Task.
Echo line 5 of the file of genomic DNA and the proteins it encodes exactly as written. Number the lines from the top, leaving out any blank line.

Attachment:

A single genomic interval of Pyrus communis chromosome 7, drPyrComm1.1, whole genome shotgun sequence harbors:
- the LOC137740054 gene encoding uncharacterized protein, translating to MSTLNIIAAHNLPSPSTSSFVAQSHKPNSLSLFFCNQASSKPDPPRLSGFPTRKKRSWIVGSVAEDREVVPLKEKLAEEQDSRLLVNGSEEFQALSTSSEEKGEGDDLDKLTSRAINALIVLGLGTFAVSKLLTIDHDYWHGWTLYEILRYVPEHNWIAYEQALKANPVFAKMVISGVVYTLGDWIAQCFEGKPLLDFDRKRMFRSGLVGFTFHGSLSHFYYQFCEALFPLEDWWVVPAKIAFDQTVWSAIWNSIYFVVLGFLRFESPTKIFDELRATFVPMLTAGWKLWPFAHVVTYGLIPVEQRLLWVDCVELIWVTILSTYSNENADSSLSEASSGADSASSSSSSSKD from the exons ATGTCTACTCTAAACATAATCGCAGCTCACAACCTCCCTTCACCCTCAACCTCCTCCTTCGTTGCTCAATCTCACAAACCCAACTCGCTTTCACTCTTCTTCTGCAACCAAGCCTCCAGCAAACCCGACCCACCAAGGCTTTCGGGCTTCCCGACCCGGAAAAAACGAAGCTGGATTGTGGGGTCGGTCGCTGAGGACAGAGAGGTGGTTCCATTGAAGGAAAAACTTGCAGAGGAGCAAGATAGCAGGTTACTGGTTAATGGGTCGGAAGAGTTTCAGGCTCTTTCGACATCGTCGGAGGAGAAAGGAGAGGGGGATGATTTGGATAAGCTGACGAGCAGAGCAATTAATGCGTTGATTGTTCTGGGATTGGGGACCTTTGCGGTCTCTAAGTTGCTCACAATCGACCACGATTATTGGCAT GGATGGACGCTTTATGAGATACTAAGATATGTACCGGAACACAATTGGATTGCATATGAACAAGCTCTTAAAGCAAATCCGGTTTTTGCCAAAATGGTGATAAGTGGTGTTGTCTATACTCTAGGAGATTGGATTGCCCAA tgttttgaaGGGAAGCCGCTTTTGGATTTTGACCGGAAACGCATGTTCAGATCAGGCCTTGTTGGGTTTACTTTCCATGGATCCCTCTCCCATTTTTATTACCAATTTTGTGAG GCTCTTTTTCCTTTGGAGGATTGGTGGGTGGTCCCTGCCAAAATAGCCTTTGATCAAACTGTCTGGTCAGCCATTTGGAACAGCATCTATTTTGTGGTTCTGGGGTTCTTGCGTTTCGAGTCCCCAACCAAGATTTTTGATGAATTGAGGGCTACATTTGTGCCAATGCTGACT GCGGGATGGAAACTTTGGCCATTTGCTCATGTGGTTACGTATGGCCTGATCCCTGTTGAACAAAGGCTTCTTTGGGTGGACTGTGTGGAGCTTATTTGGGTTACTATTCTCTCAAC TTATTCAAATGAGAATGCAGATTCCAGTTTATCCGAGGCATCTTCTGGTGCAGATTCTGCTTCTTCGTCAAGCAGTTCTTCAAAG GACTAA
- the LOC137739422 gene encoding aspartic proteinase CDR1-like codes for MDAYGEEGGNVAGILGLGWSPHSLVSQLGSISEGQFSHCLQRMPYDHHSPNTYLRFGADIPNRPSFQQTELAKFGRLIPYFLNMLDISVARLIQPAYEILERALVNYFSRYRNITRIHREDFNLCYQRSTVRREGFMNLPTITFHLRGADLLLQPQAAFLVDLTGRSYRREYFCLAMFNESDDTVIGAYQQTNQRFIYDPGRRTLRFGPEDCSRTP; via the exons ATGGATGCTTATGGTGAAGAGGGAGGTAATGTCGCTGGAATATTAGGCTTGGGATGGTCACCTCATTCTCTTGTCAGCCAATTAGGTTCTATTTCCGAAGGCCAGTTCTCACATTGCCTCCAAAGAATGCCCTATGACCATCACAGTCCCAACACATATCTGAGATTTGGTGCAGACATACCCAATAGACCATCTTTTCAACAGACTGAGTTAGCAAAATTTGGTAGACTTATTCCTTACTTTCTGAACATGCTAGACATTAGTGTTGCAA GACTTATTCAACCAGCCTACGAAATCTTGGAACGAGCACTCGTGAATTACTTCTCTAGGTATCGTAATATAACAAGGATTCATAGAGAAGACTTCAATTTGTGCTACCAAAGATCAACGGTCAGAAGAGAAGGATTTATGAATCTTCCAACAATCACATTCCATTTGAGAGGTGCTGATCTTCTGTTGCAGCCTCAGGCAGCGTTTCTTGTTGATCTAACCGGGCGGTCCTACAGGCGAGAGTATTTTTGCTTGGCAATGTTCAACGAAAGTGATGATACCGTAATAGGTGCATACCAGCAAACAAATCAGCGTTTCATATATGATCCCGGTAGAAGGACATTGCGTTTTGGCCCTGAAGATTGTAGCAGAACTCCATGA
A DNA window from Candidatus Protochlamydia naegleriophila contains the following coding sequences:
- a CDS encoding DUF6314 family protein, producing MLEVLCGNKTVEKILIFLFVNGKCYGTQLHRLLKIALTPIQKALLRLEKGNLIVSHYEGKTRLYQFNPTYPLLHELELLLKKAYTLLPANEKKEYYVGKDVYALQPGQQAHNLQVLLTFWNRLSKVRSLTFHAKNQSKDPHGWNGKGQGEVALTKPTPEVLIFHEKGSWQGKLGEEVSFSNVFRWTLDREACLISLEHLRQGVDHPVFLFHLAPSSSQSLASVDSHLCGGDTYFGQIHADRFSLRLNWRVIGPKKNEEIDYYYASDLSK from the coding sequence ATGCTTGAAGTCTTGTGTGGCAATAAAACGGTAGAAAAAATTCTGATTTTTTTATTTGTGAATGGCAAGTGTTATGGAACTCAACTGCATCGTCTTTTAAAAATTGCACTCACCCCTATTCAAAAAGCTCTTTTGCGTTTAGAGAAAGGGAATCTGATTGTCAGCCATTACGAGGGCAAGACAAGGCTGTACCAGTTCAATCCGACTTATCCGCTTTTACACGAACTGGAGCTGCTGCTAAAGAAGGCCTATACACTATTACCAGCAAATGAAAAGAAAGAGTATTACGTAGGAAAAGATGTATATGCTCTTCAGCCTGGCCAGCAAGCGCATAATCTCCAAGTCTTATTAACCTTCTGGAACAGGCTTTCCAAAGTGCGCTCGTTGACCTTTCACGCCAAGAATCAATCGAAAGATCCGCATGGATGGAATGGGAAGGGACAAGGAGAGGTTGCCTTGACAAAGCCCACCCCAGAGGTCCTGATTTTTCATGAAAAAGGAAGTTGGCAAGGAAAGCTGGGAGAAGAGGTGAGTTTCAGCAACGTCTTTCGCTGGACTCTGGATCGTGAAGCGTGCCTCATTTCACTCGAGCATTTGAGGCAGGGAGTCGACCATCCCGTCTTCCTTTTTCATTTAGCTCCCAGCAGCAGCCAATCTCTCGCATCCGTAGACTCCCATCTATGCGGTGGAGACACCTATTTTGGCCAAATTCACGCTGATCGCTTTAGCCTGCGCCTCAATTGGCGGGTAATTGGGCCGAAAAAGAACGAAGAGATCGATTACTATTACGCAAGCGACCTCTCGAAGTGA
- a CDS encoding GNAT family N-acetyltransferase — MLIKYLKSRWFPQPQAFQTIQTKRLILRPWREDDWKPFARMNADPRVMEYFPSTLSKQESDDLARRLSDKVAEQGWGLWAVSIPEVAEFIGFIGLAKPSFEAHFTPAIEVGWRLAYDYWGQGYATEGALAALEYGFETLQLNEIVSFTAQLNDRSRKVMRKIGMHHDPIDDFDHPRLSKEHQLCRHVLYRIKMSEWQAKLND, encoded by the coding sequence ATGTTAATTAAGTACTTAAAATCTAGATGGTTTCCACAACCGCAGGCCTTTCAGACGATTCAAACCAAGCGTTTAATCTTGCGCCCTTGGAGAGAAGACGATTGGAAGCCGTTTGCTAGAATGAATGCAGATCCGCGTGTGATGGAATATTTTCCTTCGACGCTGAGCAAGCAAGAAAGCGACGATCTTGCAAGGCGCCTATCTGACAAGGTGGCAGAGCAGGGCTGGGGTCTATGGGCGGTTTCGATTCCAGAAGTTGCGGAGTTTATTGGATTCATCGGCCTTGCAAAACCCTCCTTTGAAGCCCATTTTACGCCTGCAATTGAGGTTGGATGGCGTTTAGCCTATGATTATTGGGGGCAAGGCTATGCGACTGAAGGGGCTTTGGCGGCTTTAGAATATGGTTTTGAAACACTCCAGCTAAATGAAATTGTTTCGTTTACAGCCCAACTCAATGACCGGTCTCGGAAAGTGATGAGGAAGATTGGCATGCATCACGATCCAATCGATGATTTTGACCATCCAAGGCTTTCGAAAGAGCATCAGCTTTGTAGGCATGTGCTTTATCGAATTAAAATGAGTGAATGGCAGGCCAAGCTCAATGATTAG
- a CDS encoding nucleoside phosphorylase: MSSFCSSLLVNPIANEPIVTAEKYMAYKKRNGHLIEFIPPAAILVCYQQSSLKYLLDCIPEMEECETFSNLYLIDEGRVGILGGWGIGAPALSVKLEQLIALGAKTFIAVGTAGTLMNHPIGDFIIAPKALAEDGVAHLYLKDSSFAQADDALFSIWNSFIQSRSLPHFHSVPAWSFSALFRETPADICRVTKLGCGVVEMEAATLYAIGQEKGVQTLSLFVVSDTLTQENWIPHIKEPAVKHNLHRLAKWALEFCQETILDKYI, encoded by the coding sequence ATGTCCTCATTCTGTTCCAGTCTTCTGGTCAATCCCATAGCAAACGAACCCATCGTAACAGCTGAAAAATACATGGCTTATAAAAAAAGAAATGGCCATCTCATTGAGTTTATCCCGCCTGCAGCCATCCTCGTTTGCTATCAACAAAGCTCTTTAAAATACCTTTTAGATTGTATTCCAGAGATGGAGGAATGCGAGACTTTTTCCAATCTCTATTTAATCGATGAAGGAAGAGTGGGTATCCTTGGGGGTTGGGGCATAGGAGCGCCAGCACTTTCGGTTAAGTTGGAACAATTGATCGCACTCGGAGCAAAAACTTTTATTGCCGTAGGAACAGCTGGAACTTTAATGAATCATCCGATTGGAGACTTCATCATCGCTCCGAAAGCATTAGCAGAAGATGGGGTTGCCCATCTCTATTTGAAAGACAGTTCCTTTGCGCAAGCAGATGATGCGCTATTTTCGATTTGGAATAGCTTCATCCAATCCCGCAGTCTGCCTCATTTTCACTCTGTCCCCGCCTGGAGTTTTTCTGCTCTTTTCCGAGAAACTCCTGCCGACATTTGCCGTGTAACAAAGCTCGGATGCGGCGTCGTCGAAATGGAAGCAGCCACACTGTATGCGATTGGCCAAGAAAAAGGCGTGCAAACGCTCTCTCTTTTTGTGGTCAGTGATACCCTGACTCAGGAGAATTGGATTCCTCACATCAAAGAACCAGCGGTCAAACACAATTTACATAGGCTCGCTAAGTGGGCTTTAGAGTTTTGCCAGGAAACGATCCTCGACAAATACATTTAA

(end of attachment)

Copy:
- a CDS encoding DUF6314 family protein, producing MLEVLCGNKTVEKILIFLFVNGKCYGTQLHRLLKIALTPIQKALLRLEKGNLIVSHYEGKTRLYQFNPTYPLLHELELLLKKAYTLLPANEKKEYYVGKDVYALQPGQQAHNLQVLLTFWNRLSKVRSLTFHAKNQSKDPHGWNGKGQGEVALTKPTPEVLIFHEKGSWQGKLGEEVSFSNVFRWTLDREACLISLEHLRQGVDHPVFLFHLAPSSSQSLASVDSHLCGGDTYFGQIHADRFSLRLNWRVIGPKKNEEIDYYYASDLSK from the coding sequence ATGCTTGAAGTCTTGTGTGGCAATAAAACGGTAGAAAAAATTCTGATTTTTTTATTTGTGAATGGCAAGTGTTATGGAACTCAACTGCATCGTCTTTTAAAAATTGCACTCACCCCTATTCAAAAAGCTCTTTTGCGTTTAGAGAAAGGGAATCTGATTGTCAGCCATTACGAGGGCAAGACAAGGCTGTACCAGTTCAATCCGACTTATCCGCTTTTACACGAACTGGAGCTGCTGCTAAAGAAGGCCTATACACTATTACCAGCAAATGAAAAGAAAGAGTATTACGTAGGAAAAGATGTATATGCTCTTCAGCCTGGCCAGCAAGCGCATAATCTCCAAGTCTTATTAACCTTCTGGAACAGGCTTTCCAAAGTGCGCTCGTTGACCTTTCACGCCAAGAATCAATCGAAAGATCCGCATGGATGGAATGGGAAGGGACAAGGAGAGGTTGCCTTGACAAAGCCCACCCCAGAGGTCCTGATTTTTCATGAAAAAGGAAGTTGGCAAGGAAAGCTGGGAGAAGAGGTGAGTTTCAGCAACGTCTTTCGCTGGACTCTGGATCGTGAAGCGTGCCTCATTTCACTCGAGCATTTGAGGCAGGGAGTCGACCATCCCGTCTTCCTTTTTCATTTAGCTCCCAGCAGCAGCCAATCTCTCGCATCCGTAGACTCCCATCTATGCGGTGGAGACACCTATTTTGGCCAAATTCACGCTGATCGCTTTAGCCTGCGCCTCAATTGGCGGGTAATTGGGCCGAAAAAGAACGAAGAGATCGATTACTATTACGCAAGCGACCTCTCGAAGTGA